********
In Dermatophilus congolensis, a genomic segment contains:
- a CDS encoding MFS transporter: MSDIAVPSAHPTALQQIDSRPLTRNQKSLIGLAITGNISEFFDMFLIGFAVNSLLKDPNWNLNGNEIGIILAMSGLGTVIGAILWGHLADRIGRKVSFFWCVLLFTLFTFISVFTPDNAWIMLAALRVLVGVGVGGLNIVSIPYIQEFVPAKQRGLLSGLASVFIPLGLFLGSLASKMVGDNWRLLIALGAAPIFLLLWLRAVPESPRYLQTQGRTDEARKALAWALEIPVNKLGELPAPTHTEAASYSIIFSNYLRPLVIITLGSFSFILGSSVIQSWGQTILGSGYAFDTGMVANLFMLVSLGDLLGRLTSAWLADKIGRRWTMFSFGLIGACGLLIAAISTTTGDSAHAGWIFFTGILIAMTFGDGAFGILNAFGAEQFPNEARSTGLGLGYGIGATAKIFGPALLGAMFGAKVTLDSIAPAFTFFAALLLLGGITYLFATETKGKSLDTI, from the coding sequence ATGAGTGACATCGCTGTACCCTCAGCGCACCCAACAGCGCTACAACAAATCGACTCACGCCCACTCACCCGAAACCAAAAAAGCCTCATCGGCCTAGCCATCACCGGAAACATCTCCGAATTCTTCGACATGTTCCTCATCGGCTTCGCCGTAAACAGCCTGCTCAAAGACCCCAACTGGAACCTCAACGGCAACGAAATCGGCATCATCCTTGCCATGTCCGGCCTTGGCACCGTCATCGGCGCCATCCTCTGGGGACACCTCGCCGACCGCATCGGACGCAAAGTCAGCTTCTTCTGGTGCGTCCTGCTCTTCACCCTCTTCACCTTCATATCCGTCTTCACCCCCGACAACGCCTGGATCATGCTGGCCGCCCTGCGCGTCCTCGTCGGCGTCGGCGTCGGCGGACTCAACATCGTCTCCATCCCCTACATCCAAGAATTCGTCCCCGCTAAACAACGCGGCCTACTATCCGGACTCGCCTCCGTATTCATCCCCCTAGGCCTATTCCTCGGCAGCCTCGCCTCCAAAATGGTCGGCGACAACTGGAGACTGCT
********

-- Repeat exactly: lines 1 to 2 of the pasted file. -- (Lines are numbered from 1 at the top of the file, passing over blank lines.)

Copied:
In Dermatophilus congolensis, a genomic segment contains:
- a CDS encoding MFS transporter: MSDIAVPSAHPTALQQIDSRPLTRNQKSLIGLAITGNISEFFDMFLIGFAVNSLLKDPNWNLNGNEIGIILAMSGLGTVIGAILWGHLADRIGRKVSFFWCVLLFTLFTFISVFTPDNAWIMLAALRVLVGVGVGGLNIVSIPYIQEFVPAKQRGLLSGLASVFIPLGLFLGSLASKMVGDNWRLLIALGAAPIFLLLWLRAVPESPRYLQTQGRTDEARKALAWALEIPVNKLGELPAPTHTEAASYSIIFSNYLRPLVIITLGSFSFILGSSVIQSWGQTILGSGYAFDTGMVANLFMLVSLGDLLGRLTSAWLADKIGRRWTMFSFGLIGACGLLIAAISTTTGDSAHAGWIFFTGILIAMTFGDGAFGILNAFGAEQFPNEARSTGLGLGYGIGATAKIFGPALLGAMFGAKVTLDSIAPAFTFFAALLLLGGITYLFATETKGKSLDTI, from the coding sequence ATGAGTGACATCGCTGTACCCTCAGCGCACCCAACAGCGCTACAACAAATCGACTCACGCCCACTCACCCGAAACCAAAAAAGCCTCATCGGCCTAGCCATCACCGGAAACATCTCCGAATTCTTCGACATGTTCCTCATCGGCTTCGCCGTAAACAGCCTGCTCAAAGACCCCAACTGGAACCTCAACGGCAACGAAATCGGCATCATCCTTGCCATGTCCGGCCTTGGCACCGTCATCGGCGCCATCCTCTGGGGACACCTCGCCGACCGCATCGGACGCAAAGTCAGCTTCTTCTGGTGCGTCCTGCTCTTCACCCTCTTCACCTTCATATCCGTCTTCACCCCCGACAACGCCTGGATCATGCTGGCCGCCCTGCGCGTCCTCGTCGGCGTCGGCGTCGGCGGACTCAACATCGTCTCCATCCCCTACATCCAAGAATTCGTCCCCGCTAAACAACGCGGCCTACTATCCGGACTCGCCTCCGTATTCATCCCCCTAGGCCTATTCCTCGGCAGCCTCGCCTCCAAAATGGTCGGCGACAACTGGAGACTGCT